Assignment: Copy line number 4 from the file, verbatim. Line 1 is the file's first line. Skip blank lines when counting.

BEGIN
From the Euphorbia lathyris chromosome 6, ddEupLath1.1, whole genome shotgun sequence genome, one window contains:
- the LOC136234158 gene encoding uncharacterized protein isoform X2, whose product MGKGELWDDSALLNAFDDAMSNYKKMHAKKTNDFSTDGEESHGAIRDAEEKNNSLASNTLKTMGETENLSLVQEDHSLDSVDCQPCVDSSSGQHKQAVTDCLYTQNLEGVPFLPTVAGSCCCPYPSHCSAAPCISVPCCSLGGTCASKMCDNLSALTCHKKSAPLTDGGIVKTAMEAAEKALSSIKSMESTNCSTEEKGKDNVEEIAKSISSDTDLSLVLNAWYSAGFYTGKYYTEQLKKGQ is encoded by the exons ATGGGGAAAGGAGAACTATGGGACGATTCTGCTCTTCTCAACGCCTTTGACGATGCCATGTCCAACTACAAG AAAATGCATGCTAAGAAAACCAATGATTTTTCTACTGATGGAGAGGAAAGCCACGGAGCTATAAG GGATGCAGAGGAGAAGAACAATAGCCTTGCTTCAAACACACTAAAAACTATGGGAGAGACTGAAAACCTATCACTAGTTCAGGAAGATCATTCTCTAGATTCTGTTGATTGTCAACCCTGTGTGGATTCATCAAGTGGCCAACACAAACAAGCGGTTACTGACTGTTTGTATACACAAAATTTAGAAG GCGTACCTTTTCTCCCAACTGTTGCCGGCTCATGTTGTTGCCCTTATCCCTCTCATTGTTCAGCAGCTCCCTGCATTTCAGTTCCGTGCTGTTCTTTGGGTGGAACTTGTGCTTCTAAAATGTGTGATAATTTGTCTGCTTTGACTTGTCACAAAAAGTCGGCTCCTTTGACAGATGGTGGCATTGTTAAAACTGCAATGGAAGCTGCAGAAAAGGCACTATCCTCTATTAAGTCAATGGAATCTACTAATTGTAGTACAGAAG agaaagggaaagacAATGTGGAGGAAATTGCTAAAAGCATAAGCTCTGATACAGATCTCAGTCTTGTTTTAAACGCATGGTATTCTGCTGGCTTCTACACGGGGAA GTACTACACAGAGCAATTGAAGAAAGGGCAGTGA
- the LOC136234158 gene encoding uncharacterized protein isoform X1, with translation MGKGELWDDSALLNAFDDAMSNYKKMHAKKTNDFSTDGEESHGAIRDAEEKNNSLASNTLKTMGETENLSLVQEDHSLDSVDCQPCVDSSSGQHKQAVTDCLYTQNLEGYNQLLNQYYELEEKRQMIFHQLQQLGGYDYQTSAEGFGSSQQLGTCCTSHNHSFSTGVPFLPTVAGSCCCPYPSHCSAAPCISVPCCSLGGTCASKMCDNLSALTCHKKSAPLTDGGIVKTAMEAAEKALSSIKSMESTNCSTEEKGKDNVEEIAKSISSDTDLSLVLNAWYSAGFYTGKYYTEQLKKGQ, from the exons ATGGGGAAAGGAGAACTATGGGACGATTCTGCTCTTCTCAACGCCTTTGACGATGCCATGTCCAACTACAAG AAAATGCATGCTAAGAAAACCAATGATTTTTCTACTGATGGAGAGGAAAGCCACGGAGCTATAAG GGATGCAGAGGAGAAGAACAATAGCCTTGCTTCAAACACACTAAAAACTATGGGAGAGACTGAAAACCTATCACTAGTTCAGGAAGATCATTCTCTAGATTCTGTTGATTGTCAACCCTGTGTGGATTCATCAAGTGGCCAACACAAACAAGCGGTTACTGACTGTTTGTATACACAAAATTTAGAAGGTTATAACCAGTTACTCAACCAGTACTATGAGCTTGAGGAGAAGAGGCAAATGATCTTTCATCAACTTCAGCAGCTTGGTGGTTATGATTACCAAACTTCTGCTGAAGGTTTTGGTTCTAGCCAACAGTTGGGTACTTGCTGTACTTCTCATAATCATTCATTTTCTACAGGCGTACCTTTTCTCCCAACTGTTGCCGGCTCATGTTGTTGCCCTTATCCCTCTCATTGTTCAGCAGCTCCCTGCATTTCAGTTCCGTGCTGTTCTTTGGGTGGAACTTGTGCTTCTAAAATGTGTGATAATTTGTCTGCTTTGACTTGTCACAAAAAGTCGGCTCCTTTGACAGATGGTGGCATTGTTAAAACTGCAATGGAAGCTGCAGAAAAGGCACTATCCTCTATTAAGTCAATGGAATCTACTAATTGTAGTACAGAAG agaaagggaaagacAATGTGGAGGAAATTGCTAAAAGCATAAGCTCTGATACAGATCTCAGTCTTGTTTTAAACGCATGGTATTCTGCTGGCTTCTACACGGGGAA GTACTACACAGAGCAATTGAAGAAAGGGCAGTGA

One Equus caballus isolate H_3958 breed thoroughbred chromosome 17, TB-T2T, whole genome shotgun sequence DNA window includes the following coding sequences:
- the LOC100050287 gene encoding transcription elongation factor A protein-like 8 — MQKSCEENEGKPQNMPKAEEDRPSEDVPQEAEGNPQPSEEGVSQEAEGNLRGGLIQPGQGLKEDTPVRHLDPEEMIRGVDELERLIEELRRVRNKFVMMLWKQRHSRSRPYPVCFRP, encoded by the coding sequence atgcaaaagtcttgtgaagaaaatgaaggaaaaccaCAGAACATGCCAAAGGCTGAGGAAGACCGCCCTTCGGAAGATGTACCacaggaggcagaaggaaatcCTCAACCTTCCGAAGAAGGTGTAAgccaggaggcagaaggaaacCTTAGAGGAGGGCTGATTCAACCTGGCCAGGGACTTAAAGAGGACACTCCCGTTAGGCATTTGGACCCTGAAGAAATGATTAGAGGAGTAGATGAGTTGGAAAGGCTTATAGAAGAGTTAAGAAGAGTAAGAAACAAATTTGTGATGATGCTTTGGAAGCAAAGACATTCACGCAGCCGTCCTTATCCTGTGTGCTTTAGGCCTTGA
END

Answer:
One Equus caballus isolate H_3958 breed thoroughbred chromosome 17, TB-T2T, whole genome shotgun sequence DNA window includes the following coding sequences: